Determinations of child custody can be bitterly fought in family courts throughout the US, and many parents struggle to cope with custody orders they believe to be unfair or one-sided. Unfortunately, it’s also possible for parents to handle their custody obligations effectively for quite a while, only for unexpected issues to arise, compelling the parents back to family court to resolve them. One of the most commonly reported issues is relocation. A parent may wish to relocate to move closer to extended relatives, pursue a new career, or enable their child to attend better schools.
When a parent has a custody order and wants to relocate, they will likely need to have their move approved by a family court judge. Whether they intend to move with their child or leave the child with their other parent, the relocation will influence their custody order in some fashion. A family court judge must carefully review the situation to determine whether the relocating parent’s proposed solution aligns with the child’s best interests. The other parent could attempt to fight against the relocation or respond to the relocation request by making a case that they should assume majority custody of the child instead.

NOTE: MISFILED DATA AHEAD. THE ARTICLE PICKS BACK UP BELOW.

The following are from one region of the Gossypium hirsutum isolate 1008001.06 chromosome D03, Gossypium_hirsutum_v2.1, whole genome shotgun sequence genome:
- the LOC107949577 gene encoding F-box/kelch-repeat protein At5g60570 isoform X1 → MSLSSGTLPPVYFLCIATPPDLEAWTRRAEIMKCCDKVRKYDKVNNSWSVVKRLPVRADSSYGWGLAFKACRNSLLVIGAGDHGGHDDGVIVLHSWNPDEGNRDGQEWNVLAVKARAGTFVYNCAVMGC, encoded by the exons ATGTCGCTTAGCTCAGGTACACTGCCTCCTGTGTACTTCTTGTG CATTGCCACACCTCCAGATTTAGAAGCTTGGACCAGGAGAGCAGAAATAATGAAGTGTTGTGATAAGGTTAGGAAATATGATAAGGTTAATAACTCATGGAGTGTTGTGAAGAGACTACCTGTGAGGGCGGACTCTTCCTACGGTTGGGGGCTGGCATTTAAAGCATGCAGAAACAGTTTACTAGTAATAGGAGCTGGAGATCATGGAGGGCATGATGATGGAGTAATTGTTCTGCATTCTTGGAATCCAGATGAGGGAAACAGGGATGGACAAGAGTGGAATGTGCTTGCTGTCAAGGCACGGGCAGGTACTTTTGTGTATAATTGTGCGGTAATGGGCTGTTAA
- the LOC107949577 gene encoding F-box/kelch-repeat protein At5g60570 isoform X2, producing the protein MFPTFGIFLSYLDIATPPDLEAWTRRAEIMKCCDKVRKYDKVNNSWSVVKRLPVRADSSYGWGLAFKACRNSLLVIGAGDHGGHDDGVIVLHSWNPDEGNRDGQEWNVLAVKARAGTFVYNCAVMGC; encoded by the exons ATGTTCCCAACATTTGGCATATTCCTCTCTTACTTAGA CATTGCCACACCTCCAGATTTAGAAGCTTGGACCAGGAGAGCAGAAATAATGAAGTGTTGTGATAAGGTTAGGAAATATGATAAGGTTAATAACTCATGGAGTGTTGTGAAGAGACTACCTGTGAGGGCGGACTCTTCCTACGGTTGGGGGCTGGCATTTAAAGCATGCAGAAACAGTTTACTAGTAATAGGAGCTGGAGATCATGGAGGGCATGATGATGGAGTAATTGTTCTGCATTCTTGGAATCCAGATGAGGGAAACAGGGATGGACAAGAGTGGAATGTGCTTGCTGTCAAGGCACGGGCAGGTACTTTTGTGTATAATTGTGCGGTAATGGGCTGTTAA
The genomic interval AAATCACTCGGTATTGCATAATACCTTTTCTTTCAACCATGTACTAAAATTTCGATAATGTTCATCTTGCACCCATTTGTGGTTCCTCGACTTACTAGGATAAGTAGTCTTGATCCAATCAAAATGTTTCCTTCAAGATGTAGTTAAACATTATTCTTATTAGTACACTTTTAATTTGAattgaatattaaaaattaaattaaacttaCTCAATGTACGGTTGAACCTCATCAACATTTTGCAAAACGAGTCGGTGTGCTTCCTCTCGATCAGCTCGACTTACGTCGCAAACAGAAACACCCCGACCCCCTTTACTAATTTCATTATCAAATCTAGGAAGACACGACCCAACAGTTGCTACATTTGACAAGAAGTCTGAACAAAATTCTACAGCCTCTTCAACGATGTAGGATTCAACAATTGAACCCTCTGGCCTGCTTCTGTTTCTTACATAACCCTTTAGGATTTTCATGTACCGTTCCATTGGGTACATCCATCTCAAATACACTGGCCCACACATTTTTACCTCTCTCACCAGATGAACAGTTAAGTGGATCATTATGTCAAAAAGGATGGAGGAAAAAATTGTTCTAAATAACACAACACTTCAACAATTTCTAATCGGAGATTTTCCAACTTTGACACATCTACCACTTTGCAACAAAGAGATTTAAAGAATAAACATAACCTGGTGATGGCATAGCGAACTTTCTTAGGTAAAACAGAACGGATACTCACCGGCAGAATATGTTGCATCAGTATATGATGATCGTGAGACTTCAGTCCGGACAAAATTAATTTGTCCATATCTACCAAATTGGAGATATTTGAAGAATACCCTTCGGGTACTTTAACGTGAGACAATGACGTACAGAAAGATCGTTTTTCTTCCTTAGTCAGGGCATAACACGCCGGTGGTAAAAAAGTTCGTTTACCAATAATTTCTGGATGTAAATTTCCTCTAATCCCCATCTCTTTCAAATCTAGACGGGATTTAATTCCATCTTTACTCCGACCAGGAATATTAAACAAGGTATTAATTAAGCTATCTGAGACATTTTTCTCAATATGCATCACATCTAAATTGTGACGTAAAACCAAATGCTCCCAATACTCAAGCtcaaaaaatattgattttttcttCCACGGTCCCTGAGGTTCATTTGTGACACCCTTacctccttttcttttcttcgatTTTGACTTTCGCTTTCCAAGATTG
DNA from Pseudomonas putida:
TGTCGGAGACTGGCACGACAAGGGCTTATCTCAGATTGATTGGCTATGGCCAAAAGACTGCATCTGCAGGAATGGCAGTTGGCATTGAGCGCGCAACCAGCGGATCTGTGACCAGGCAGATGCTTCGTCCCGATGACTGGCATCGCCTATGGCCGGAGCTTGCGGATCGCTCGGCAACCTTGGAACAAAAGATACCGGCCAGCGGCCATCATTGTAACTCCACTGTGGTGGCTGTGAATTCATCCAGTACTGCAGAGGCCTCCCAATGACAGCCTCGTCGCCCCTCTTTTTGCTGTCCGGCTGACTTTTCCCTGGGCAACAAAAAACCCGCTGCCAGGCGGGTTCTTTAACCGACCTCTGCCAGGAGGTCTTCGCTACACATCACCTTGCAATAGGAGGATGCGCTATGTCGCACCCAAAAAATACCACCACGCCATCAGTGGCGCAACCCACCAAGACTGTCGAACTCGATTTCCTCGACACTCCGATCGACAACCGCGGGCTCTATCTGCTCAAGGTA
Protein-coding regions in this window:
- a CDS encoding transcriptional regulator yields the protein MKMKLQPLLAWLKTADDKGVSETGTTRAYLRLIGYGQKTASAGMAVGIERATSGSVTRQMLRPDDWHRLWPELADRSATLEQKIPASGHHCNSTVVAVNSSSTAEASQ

Requirements for Relocation With a Custody Order
It’s possible for parents with family court orders to revisit these orders in light of unexpected life events. For example, parents with a custody order may need to revise the terms of the order if they learn their child has a medical condition or other special needs that weren’t previously considered. In some of these cases, parents require simple, reasonable, and necessary changes to their family court orders, and all parties involved can recognize the need for such changes without contest. However, in other cases, disputes can arise, and both parties will need to prepare for a complex hearing to resolve the issue.
Relocation can easily become a vehemently contested issue for divorced or unmarried parents with custody orders. For example, the parent who intends to relocate may want to bring their child with them, making it very difficult for the other parent to exercise their own custody rights. In this situation, the relocating parent would need to prove to a family court judge that the benefits of moving are more critical than the other parent’s loss of custody rights. In these cases, judges must use the determining factor of the child’s best interests.
The other parent would need to prove that the relocation would be detrimental to the child’s interests or that remaining with them would be more suitable for the child’s needs. The parent who intends to relocate must also meet a few procedural requirements, including notifying the other parent of their intentions to relocate and providing written notice to the court. If a custodial parent fails to provide such notice or relocates with their child without the court’s approval, they face severe criminal penalties and loss of their parental rights.